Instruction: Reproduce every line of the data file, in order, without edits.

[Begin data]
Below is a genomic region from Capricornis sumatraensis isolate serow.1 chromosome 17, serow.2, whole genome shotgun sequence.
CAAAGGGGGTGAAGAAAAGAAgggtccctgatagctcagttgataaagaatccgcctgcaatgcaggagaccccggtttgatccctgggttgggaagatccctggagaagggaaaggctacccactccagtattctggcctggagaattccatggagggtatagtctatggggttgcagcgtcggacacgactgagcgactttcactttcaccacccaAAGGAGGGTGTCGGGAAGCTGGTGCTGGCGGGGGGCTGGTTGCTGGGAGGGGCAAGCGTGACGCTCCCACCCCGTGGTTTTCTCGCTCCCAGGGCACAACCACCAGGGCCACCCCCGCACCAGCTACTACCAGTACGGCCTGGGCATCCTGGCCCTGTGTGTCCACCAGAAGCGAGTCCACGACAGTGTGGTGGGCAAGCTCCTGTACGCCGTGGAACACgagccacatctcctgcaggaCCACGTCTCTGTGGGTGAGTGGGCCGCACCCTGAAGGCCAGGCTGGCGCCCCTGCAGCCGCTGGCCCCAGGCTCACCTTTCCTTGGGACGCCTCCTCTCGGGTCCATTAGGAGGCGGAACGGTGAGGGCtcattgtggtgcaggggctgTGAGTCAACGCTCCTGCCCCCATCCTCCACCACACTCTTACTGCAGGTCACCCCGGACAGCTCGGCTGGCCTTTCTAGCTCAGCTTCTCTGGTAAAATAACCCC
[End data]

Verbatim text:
Below is a genomic region from Capricornis sumatraensis isolate serow.1 chromosome 17, serow.2, whole genome shotgun sequence.
CAAAGGGGGTGAAGAAAAGAAgggtccctgatagctcagttgataaagaatccgcctgcaatgcaggagaccccggtttgatccctgggttgggaagatccctggagaagggaaaggctacccactccagtattctggcctggagaattccatggagggtatagtctatggggttgcagcgtcggacacgactgagcgactttcactttcaccacccaAAGGAGGGTGTCGGGAAGCTGGTGCTGGCGGGGGGCTGGTTGCTGGGAGGGGCAAGCGTGACGCTCCCACCCCGTGGTTTTCTCGCTCCCAGGGCACAACCACCAGGGCCACCCCCGCACCAGCTACTACCAGTACGGCCTGGGCATCCTGGCCCTGTGTGTCCACCAGAAGCGAGTCCACGACAGTGTGGTGGGCAAGCTCCTGTACGCCGTGGAACACgagccacatctcctgcaggaCCACGTCTCTGTGGGTGAGTGGGCCGCACCCTGAAGGCCAGGCTGGCGCCCCTGCAGCCGCTGGCCCCAGGCTCACCTTTCCTTGGGACGCCTCCTCTCGGGTCCATTAGGAGGCGGAACGGTGAGGGCtcattgtggtgcaggggctgTGAGTCAACGCTCCTGCCCCCATCCTCCACCACACTCTTACTGCAGGTCACCCCGGACAGCTCGGCTGGCCTTTCTAGCTCAGCTTCTCTGGTAAAATAACCCC